I am migrating data from an older GIS system into an SDE system with PostgreSQL as the database engine. The current system generates a unique tag for several layers, I want to re-create this behavior using sequences in the PostgreSQL database. I have it working in a single user environment, but will it work in a versioned environment? Right now the field is populated by using Postgres' nextval() function as the field's default value. When the tables are versioned do those defaults go with them?

  • SDE no longer exists. The current term of art is "enterprise geodatabase". Sequences continue to work, but you need to study the implementation details to determine where the sequence should live. It may not be technically be supported to modify the An table to use a default value from a sequence, and it may be a bit of a challenge to prevent that column from being populated on an insert, but you can achieve your goal. But no, I don't believe the defaults will be inherited (and they need to be disabled from the base tables after versioning). – Vince Jul 12 '18 at 2:54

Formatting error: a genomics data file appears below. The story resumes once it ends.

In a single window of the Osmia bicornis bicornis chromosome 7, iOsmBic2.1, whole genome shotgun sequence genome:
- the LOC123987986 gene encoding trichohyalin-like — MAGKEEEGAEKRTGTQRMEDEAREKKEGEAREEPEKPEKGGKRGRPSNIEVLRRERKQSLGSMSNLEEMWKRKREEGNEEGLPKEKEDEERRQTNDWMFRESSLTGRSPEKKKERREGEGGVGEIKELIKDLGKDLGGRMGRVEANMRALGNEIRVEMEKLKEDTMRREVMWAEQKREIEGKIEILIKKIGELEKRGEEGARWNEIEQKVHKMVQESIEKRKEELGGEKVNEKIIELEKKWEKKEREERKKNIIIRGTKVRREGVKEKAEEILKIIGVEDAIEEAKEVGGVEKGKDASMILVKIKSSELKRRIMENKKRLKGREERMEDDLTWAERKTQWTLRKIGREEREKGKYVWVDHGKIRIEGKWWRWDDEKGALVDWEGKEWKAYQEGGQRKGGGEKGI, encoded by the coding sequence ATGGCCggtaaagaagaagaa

• As far as I know a Postgres sequence can be called from anywhere by anyone who has permission to use it. It can live in any schema. – HeyOverThere Jul 12 '18 at 17:57
  • Certainly it can live in any schema, but it's dangerous to place it in any schema other than where it will be used. The schema is not my concern; it's the table from which it's invoked which is the issue. Note too that the Adds table is used for UPDATEs as well as INSERTs, so you cannot use a UNIQUE key. – Vince Jul 13 '18 at 2:28

I made some tests on a similar topic using Oracle, and it was not a real success. I played with the base table and the A table, adding an auto-generated unique key. It is important to stress that the uniqueness was enforced by a constraint.

I faced two issues (from the top of my head, it's a bit old): One that could be overcome, that made new records created in ArcMap have a Null value instead of the default sequence value, and saving this record would fail.

The second issue was more perverse, as it would occurred when duplicating a record. The current value would also be duplicated, creating a unique constraint error.

The only way I found at that time to have an independent sequence with a unique key was to make use of Oracle hidden column with an identity column. This new column would not be visible in ArcMap and was ignored when creating a new record. Of course ESRI said they didn't support it and therefore didn't recommend using it.

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